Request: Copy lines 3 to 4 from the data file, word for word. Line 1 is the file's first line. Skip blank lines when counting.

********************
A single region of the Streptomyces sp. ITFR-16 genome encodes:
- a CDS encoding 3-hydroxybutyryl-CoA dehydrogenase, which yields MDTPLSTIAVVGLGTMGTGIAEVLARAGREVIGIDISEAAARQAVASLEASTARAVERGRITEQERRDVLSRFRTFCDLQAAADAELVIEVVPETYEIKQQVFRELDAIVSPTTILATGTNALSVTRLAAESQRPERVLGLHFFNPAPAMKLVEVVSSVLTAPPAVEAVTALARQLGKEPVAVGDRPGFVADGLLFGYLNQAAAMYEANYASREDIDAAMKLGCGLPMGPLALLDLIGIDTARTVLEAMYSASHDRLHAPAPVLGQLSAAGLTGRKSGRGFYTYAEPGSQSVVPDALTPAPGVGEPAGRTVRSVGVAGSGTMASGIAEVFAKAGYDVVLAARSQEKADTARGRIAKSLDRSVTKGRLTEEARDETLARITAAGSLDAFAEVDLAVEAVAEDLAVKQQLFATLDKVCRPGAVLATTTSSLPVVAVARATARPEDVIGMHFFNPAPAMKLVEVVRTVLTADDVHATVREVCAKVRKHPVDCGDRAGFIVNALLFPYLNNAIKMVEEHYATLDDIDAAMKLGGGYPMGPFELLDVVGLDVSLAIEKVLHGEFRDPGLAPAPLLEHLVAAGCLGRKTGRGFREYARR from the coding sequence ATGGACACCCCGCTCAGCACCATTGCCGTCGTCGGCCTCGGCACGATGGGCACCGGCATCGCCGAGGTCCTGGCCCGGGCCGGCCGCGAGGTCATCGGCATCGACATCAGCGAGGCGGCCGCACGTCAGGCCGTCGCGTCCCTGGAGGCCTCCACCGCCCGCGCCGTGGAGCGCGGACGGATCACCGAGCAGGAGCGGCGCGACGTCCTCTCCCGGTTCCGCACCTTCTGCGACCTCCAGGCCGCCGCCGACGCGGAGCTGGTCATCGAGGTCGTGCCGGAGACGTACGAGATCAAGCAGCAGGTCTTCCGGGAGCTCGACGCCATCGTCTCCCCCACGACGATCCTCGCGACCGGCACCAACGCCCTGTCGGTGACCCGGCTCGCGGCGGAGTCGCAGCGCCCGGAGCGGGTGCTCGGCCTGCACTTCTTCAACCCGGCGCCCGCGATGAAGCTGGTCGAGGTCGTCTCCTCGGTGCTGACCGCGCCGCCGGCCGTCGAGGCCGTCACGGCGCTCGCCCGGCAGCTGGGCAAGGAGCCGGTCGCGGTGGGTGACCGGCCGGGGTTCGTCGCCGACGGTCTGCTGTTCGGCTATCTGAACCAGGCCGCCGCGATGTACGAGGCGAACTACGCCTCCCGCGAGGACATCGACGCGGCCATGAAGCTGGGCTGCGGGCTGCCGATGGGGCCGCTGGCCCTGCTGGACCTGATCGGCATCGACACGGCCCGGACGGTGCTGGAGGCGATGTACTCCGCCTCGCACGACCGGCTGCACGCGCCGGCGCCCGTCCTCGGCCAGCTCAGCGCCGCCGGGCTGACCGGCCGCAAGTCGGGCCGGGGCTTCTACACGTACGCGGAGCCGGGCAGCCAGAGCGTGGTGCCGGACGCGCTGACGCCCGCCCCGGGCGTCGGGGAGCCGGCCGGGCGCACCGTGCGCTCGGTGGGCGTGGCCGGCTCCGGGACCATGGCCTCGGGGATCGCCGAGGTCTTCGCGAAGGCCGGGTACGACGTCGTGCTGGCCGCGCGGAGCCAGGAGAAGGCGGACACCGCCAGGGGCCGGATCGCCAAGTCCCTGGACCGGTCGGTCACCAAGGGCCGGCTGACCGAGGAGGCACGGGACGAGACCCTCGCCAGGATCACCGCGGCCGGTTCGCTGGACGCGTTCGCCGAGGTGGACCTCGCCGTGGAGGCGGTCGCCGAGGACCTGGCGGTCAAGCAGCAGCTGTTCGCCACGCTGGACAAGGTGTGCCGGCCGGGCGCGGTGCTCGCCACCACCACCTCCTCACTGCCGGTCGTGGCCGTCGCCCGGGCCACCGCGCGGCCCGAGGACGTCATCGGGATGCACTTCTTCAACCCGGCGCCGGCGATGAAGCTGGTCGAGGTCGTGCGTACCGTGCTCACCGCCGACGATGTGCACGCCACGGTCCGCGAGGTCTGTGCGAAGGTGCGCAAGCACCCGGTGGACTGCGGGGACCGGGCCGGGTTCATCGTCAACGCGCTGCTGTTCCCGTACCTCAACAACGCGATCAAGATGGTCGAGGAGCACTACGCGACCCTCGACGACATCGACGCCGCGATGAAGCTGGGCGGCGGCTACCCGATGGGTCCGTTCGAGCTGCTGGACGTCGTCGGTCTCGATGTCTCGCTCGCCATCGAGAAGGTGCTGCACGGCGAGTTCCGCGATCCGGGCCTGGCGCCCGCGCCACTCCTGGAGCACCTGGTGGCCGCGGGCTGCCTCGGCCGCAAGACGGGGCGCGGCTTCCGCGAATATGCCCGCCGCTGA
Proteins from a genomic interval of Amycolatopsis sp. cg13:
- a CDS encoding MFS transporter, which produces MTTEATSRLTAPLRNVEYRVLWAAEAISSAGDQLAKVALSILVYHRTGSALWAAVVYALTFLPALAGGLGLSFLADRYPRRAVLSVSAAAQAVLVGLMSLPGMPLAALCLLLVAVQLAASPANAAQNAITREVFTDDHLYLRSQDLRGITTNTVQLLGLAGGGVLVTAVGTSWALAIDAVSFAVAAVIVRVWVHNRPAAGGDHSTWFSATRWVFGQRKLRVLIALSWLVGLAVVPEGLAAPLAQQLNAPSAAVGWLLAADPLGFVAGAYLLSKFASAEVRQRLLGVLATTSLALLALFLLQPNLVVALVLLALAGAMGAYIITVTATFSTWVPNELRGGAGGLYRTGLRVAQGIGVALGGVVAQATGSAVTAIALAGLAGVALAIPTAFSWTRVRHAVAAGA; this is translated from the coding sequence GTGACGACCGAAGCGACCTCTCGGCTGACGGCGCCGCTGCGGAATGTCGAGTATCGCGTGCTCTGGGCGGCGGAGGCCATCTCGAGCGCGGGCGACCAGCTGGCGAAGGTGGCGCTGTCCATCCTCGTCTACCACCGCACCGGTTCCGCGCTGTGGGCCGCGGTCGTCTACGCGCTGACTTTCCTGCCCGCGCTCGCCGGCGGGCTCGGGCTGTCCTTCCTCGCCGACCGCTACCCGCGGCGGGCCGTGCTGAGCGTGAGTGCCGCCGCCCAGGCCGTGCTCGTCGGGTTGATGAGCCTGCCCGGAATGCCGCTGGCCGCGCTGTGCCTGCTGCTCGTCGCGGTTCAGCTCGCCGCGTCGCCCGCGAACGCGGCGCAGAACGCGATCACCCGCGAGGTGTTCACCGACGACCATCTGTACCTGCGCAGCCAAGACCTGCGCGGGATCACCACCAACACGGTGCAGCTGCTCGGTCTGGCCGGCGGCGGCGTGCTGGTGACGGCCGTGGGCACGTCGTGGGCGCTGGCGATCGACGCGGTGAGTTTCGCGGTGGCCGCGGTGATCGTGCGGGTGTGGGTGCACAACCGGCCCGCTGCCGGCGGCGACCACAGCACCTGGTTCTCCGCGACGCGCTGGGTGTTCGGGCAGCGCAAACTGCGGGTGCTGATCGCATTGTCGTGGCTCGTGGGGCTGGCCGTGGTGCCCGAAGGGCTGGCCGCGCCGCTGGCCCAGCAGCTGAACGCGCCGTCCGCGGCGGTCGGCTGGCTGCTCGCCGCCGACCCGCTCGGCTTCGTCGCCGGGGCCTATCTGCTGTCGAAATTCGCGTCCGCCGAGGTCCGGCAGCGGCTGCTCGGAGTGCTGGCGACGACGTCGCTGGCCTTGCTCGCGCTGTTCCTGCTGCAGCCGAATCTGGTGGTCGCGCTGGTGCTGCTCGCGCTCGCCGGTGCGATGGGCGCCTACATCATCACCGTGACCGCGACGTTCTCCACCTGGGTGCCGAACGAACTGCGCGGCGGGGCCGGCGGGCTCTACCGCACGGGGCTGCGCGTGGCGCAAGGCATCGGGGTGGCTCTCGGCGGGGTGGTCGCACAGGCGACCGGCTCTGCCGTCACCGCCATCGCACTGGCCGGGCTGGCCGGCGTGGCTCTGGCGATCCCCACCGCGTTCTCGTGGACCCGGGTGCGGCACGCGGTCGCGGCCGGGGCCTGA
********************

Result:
Proteins from a genomic interval of Amycolatopsis sp. cg13:
- a CDS encoding MFS transporter, which produces MTTEATSRLTAPLRNVEYRVLWAAEAISSAGDQLAKVALSILVYHRTGSALWAAVVYALTFLPALAGGLGLSFLADRYPRRAVLSVSAAAQAVLVGLMSLPGMPLAALCLLLVAVQLAASPANAAQNAITREVFTDDHLYLRSQDLRGITTNTVQLLGLAGGGVLVTAVGTSWALAIDAVSFAVAAVIVRVWVHNRPAAGGDHSTWFSATRWVFGQRKLRVLIALSWLVGLAVVPEGLAAPLAQQLNAPSAAVGWLLAADPLGFVAGAYLLSKFASAEVRQRLLGVLATTSLALLALFLLQPNLVVALVLLALAGAMGAYIITVTATFSTWVPNELRGGAGGLYRTGLRVAQGIGVALGGVVAQATGSAVTAIALAGLAGVALAIPTAFSWTRVRHAVAAGA; this is translated from the coding sequence GTGACGACCGAAGCGACCTCTCGGCTGACGGCGCCGCTGCGGAATGTCGAGTATCGCGTGCTCTGGGCGGCGGAGGCCATCTCGAGCGCGGGCGACCAGCTGGCGAAGGTGGCGCTGTCCATCCTCGTCTACCACCGCACCGGTTCCGCGCTGTGGGCCGCGGTCGTCTACGCGCTGACTTTCCTGCCCGCGCTCGCCGGCGGGCTCGGGCTGTCCTTCCTCGCCGACCGCTACCCGCGGCGGGCCGTGCTGAGCGTGAGTGCCGCCGCCCAGGCCGTGCTCGTCGGGTTGATGAGCCTGCCCGGAATGCCGCTGGCCGCGCTGTGCCTGCTGCTCGTCGCGGTTCAGCTCGCCGCGTCGCCCGCGAACGCGGCGCAGAACGCGATCACCCGCGAGGTGTTCACCGACGACCATCTGTACCTGCGCAGCCAAGACCTGCGCGGGATCACCACCAACACGGTGCAGCTGCTCGGTCTGGCCGGCGGCGGCGTGCTGGTGACGGCCGTGGGCACGTCGTGGGCGCTGGCGATCGACGCGGTGAGTTTCGCGGTGGCCGCGGTGATCGTGCGGGTGTGGGTGCACAACCGGCCCGCTGCCGGCGGCGACCACAGCACCTGGTTCTCCGCGACGCGCTGGGTGTTCGGGCAGCGCAAACTGCGGGTGCTGATCGCATTGTCGTGGCTCGTGGGGCTGGCCGTGGTGCCCGAAGGGCTGGCCGCGCCGCTGGCCCAGCAGCTGAACGCGCCGTCCGCGGCGGTCGGCTGGCTGCTCGCCGCCGACCCGCTCGGCTTCGTCGCCGGGGCCTATCTGCTGTCGAAATTCGCGTCCGCCGAGGTCCGGCAGCGGCTGCTCGGAGTGCTGGCGACGACGTCGCTGGCCTTGCTCGCGCTGTTCCTGCTGCAGCCGAATCTGGTGGTCGCGCTGGTGCTGCTCGCGCTCGCCGGTGCGATGGGCGCCTACATCATCACCGTGACCGCGACGTTCTCCACCTGGGTGCCGAACGAACTGCGCGGCGGGGCCGGCGGGCTCTACCGCACGGGGCTGCGCGTGGCGCAAGGCATCGGGGTGGCTCTCGGCGGGGTGGTCGCACAGGCGACCGGCTCTGCCGTCACCGCCATCGCACTGGCCGGGCTGGCCGGCGTGGCTCTGGCGATCCCCACCGCGTTCTCGTGGACCCGGGTGCGGCACGCGGTCGCGGCCGGGGCCTGA